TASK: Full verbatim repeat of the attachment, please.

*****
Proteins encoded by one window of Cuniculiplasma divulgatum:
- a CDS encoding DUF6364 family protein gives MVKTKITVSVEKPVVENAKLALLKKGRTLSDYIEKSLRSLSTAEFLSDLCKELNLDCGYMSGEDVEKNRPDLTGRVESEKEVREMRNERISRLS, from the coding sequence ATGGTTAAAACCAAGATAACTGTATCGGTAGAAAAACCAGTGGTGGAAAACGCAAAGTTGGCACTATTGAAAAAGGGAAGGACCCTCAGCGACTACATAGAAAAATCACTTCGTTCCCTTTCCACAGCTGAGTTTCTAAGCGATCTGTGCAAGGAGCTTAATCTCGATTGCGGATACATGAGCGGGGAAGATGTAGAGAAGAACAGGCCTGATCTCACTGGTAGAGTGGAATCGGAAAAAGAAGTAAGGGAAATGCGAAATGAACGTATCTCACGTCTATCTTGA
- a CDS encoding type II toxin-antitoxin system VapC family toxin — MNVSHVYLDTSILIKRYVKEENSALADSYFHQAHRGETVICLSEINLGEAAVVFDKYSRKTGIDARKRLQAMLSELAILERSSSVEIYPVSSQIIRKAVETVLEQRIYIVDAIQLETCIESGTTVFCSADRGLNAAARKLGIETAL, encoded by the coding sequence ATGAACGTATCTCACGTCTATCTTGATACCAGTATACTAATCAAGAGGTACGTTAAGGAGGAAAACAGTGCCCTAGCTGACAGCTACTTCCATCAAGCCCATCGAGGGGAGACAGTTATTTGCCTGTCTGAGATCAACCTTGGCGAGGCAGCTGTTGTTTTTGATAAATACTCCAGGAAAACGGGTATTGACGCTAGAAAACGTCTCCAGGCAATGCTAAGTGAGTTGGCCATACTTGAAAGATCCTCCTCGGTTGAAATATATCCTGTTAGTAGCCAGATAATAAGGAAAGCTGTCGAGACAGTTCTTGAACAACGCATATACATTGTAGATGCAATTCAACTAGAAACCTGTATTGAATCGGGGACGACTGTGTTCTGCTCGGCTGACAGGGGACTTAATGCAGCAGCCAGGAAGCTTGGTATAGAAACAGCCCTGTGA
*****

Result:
Proteins encoded by one window of Cuniculiplasma divulgatum:
- a CDS encoding DUF6364 family protein gives MVKTKITVSVEKPVVENAKLALLKKGRTLSDYIEKSLRSLSTAEFLSDLCKELNLDCGYMSGEDVEKNRPDLTGRVESEKEVREMRNERISRLS, from the coding sequence ATGGTTAAAACCAAGATAACTGTATCGGTAGAAAAACCAGTGGTGGAAAACGCAAAGTTGGCACTATTGAAAAAGGGAAGGACCCTCAGCGACTACATAGAAAAATCACTTCGTTCCCTTTCCACAGCTGAGTTTCTAAGCGATCTGTGCAAGGAGCTTAATCTCGATTGCGGATACATGAGCGGGGAAGATGTAGAGAAGAACAGGCCTGATCTCACTGGTAGAGTGGAATCGGAAAAAGAAGTAAGGGAAATGCGAAATGAACGTATCTCACGTCTATCTTGA
- a CDS encoding type II toxin-antitoxin system VapC family toxin — MNVSHVYLDTSILIKRYVKEENSALADSYFHQAHRGETVICLSEINLGEAAVVFDKYSRKTGIDARKRLQAMLSELAILERSSSVEIYPVSSQIIRKAVETVLEQRIYIVDAIQLETCIESGTTVFCSADRGLNAAARKLGIETAL, encoded by the coding sequence ATGAACGTATCTCACGTCTATCTTGATACCAGTATACTAATCAAGAGGTACGTTAAGGAGGAAAACAGTGCCCTAGCTGACAGCTACTTCCATCAAGCCCATCGAGGGGAGACAGTTATTTGCCTGTCTGAGATCAACCTTGGCGAGGCAGCTGTTGTTTTTGATAAATACTCCAGGAAAACGGGTATTGACGCTAGAAAACGTCTCCAGGCAATGCTAAGTGAGTTGGCCATACTTGAAAGATCCTCCTCGGTTGAAATATATCCTGTTAGTAGCCAGATAATAAGGAAAGCTGTCGAGACAGTTCTTGAACAACGCATATACATTGTAGATGCAATTCAACTAGAAACCTGTATTGAATCGGGGACGACTGTGTTCTGCTCGGCTGACAGGGGACTTAATGCAGCAGCCAGGAAGCTTGGTATAGAAACAGCCCTGTGA